The CBSL has continued to provide liquidity from the foreign reserves since April 8, 2020, because the government has been unable to raise adequate cash due to extraordinary poor market conditions. The Central Bank used its foreign reserves to settle government debt worth US$ 1,007 million between April 8 and June 22, 2020.
For the period July 2021–July 2022, the debt commitment is estimated to be between $5 billion and $7 billion. The current foreign crisis has been exacerbated in recent years by a reduction in foreign reserve inflows at a time when outflows are high. – Economic Crisis
HOW Did Sri Lanka Get Here?
Sri Lanka’s economy is export-driven, with exports accounting for over 23% of GDP (GDP). Unlike other export-oriented developing economies, however, the country has been unable to diversify its exports, and its export portfolio has remained limited to agricultural commodities and clothing. Sri Lanka continues to be heavily reliant on imports.
The country’s current account deficit has been rising since 2012. For the current situation, this was the first red signal. In the meantime, Sri Lanka’s economic growth rate has slowed over time, falling from 7% in 2015 to 2% in 2019. For nearly two decades, taxes have been dropping as a source of government revenue.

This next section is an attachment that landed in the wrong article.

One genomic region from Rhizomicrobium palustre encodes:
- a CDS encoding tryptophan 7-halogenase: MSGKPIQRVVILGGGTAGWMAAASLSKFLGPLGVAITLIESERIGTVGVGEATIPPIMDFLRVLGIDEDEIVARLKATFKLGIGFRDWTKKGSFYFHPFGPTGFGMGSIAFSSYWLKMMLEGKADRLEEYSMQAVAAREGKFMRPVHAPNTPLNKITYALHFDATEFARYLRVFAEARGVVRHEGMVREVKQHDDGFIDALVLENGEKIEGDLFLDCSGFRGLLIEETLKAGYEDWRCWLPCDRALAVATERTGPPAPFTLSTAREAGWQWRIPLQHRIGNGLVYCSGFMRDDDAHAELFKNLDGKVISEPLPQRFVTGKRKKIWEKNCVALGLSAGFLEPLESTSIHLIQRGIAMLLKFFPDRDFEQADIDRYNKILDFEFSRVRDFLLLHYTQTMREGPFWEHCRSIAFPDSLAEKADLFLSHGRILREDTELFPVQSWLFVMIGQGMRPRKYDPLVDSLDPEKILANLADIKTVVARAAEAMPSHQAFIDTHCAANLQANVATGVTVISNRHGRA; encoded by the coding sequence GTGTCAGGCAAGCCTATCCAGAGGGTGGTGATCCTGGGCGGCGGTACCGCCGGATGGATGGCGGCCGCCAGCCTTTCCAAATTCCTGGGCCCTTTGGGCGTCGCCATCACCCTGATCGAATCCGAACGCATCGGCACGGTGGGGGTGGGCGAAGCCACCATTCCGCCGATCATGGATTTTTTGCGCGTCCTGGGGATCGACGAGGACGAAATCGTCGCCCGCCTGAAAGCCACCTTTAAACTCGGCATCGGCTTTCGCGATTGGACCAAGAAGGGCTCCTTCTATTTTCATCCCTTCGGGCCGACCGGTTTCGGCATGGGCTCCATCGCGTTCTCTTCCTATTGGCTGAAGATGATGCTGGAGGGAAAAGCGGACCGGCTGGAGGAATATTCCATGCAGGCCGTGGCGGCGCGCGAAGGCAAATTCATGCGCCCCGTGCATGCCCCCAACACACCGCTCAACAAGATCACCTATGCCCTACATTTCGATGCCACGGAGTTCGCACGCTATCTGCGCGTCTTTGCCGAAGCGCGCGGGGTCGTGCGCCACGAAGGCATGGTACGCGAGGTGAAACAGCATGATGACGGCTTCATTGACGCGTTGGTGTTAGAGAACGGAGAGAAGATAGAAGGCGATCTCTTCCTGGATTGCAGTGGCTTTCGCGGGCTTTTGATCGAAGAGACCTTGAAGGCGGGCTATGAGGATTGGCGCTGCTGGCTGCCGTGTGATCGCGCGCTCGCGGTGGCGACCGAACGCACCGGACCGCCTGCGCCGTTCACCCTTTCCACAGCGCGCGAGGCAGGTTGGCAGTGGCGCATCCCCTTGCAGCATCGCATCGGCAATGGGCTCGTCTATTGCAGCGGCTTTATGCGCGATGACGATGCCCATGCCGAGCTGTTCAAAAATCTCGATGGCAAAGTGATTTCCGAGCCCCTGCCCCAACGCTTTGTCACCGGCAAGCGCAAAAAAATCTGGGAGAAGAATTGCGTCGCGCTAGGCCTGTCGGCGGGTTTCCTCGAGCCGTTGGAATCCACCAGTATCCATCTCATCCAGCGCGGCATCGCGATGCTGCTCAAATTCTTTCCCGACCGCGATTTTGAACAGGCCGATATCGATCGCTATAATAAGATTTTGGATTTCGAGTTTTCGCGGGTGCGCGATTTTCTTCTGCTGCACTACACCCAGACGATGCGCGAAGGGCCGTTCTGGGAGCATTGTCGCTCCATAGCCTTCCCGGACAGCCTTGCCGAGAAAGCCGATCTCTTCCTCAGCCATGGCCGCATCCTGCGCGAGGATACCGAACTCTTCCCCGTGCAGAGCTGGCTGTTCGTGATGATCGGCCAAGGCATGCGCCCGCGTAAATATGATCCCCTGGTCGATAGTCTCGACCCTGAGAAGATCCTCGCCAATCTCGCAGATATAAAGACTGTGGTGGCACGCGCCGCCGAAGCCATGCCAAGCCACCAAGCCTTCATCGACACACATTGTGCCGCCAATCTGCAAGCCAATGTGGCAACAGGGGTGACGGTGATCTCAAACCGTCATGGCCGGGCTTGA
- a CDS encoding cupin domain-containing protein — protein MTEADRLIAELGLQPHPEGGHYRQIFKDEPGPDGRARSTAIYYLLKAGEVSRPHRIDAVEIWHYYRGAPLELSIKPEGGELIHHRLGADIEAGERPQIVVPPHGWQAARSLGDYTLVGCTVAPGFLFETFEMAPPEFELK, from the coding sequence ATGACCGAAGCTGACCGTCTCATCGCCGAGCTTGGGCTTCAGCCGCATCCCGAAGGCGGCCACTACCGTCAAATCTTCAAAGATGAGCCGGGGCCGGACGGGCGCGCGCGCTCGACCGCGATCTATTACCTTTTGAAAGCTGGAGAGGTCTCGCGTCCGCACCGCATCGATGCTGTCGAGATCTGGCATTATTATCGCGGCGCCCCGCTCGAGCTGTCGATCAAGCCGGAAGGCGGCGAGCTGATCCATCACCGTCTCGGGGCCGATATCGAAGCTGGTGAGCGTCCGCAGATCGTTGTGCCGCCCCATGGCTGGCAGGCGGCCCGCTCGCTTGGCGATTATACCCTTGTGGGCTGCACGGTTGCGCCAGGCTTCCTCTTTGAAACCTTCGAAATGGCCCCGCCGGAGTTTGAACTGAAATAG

At the moment, taxes are as low as 9.2 percent of GDP. This was the present crisis’s second red flag. Government subsidies and tax breaks have been a continuous policy element for all Sri Lankan governments. As a result, the country has had a fiscal deficit for many years. The deficit reached a high of 10.51 percent of GDP in 2021. Increased government borrowing has been used to make up for the revenue gap.